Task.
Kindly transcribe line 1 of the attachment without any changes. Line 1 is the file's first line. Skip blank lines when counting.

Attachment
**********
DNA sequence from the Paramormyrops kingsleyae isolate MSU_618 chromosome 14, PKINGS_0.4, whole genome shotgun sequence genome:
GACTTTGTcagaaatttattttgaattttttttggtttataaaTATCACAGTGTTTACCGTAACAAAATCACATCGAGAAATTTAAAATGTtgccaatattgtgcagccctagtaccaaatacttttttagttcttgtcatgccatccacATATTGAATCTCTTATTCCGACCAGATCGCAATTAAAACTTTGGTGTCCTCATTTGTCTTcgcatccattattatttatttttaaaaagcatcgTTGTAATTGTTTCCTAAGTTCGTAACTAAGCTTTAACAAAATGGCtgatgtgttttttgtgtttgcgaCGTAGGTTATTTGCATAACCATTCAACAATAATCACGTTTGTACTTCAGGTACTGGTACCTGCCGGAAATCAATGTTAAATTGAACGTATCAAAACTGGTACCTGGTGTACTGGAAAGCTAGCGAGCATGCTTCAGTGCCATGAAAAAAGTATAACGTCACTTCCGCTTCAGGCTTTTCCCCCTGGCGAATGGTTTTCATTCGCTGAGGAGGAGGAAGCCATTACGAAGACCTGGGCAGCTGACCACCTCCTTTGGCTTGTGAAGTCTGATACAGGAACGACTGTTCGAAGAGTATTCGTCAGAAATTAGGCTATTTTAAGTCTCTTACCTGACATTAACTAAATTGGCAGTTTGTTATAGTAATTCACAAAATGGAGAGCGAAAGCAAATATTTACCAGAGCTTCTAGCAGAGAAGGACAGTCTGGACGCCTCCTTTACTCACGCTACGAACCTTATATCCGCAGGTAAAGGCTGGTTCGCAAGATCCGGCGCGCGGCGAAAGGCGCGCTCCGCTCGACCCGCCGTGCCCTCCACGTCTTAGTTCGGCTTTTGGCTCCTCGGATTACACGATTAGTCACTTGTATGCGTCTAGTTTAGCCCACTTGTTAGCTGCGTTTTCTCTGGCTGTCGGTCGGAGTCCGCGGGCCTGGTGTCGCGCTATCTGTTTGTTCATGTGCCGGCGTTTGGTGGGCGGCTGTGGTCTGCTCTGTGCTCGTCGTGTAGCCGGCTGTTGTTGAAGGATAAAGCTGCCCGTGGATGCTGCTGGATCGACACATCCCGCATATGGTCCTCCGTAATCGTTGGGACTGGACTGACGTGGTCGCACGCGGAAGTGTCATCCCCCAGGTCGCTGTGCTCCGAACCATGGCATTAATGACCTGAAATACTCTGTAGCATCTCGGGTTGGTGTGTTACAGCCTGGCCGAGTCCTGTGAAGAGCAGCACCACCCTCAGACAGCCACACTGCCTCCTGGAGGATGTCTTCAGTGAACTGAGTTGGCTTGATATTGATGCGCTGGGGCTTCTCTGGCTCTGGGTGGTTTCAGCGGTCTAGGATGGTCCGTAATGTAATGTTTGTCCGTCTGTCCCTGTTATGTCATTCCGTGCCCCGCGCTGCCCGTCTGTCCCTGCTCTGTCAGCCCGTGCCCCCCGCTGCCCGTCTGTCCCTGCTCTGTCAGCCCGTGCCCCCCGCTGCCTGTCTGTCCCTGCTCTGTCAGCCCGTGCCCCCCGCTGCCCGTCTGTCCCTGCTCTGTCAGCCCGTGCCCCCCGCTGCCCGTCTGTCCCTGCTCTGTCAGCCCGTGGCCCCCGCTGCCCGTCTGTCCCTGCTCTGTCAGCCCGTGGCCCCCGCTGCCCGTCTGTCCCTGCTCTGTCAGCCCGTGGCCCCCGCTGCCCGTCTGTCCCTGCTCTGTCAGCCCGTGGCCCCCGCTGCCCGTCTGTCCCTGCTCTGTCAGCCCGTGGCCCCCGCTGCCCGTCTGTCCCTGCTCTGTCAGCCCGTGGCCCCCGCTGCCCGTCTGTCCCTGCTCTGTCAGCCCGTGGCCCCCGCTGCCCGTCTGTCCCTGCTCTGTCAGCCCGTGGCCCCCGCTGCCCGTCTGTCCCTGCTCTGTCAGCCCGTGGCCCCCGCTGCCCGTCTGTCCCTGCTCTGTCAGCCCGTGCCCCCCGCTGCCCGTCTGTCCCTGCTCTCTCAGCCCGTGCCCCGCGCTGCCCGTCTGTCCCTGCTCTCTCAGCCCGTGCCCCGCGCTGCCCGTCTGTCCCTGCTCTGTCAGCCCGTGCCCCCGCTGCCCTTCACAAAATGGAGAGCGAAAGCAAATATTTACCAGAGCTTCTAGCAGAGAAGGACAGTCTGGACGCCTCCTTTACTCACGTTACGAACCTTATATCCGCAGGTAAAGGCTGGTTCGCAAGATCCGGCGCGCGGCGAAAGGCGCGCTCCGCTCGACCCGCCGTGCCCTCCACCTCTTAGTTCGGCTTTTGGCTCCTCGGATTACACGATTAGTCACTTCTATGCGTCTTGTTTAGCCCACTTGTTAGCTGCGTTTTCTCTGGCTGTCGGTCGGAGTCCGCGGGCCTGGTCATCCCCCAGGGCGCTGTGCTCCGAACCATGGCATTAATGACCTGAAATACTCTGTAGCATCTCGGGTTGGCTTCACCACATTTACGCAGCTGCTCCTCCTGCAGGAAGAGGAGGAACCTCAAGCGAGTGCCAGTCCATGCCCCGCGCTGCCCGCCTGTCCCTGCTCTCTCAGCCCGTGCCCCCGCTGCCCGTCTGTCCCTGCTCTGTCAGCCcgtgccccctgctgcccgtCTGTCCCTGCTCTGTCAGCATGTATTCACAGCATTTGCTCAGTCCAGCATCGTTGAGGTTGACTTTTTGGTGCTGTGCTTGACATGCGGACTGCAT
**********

DNA sequence from the Paramormyrops kingsleyae isolate MSU_618 chromosome 14, PKINGS_0.4, whole genome shotgun sequence genome: